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(Uncountable) Permission to enter.
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The form or ceremony by which a person is introduced into any society; mode of entrance into an organized body; especially, the rite of admission into a secret society or order.
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Putting one thing into another; insertion
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An apology or an acknowledgment of guilt
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A confession of sin or guilt
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The act of receiving.
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A paper slip or card indicating that its holder has paid for or is entitled to a specified service, right, or consideration:
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To let in; admit
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To acknowledge deliberately; to admit; to confess; to sanction.
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To yield; grant:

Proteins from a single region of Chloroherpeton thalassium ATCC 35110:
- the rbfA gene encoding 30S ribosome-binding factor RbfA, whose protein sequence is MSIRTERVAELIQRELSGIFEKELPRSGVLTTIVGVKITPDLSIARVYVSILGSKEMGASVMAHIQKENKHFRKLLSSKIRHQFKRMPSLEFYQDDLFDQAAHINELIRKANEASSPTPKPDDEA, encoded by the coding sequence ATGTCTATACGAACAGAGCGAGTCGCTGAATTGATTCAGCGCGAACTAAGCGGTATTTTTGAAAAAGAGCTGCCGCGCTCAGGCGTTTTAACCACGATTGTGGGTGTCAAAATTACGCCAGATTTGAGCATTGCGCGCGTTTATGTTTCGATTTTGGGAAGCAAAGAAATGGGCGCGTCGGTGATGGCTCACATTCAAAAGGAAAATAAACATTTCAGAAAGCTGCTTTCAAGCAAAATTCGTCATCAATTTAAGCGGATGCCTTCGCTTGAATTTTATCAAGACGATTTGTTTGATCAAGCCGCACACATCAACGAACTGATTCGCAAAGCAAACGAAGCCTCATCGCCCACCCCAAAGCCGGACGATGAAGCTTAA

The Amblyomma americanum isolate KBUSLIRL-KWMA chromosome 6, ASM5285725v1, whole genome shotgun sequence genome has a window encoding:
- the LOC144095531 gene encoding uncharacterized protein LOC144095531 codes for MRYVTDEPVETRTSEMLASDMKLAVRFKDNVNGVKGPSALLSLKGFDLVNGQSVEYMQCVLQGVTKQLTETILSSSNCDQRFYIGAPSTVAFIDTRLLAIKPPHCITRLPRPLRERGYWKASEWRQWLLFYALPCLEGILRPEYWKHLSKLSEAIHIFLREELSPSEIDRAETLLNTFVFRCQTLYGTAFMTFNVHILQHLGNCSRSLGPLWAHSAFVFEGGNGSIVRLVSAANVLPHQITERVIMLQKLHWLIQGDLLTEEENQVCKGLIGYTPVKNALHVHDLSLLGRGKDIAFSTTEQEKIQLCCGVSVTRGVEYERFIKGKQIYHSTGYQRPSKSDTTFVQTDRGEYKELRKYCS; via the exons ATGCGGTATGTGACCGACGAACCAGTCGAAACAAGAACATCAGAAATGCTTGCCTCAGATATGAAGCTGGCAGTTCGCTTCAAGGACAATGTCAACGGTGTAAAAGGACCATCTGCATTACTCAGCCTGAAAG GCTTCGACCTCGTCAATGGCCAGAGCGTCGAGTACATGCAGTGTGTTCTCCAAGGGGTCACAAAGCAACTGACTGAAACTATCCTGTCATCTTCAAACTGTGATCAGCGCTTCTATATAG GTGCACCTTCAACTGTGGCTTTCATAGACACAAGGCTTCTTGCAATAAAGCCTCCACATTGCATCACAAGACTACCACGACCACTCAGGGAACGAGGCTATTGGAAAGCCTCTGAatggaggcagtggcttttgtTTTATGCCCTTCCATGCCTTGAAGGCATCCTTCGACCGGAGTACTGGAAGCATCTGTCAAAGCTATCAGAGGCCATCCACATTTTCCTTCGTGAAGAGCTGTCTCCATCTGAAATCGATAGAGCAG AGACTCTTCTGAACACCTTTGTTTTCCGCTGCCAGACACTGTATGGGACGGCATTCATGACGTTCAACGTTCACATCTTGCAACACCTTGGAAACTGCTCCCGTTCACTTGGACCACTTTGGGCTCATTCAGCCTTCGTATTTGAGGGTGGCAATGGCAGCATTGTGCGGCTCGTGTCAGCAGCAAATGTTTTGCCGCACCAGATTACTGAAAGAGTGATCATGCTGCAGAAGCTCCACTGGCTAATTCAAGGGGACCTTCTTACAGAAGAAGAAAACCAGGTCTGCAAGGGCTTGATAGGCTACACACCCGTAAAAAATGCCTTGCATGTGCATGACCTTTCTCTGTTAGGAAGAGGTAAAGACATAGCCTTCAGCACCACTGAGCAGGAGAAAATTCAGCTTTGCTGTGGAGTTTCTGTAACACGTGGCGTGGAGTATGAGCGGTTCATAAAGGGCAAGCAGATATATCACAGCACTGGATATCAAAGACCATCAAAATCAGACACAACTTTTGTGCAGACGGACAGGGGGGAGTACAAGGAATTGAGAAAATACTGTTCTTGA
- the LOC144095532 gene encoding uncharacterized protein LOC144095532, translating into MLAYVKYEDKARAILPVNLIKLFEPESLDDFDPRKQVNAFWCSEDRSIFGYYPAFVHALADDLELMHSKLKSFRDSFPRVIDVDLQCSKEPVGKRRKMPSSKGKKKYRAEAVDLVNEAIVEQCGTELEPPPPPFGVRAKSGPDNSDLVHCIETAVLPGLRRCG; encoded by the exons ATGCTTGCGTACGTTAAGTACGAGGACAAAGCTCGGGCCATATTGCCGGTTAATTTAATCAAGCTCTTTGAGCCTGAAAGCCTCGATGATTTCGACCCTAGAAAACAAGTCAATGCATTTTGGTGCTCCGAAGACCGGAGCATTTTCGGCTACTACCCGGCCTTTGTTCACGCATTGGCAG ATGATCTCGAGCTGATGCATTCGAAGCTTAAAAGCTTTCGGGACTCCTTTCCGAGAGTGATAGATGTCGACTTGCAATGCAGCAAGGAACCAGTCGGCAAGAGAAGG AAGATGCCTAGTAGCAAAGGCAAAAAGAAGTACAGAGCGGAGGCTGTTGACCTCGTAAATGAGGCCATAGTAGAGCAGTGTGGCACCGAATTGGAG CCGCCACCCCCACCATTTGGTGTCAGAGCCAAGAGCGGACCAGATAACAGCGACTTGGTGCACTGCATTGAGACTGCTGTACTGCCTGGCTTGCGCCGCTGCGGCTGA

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To acknowledge in writing on the face of (a check) that the signature of the maker is genuine and that there are sufficient funds on deposit for its payment.
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To accept; to undergo; to submit to.
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To enter or register in a roll, list, or record:
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(US) To file, or register with the land office, the required particulars concerning (a quantity of public land) in order to entitle a person to a right of preemption.
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To contain, as parts of a whole; to comprehend.
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To cause or permit to enter; introduce or admit.
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To let someone or something come in; to admit someone or something in.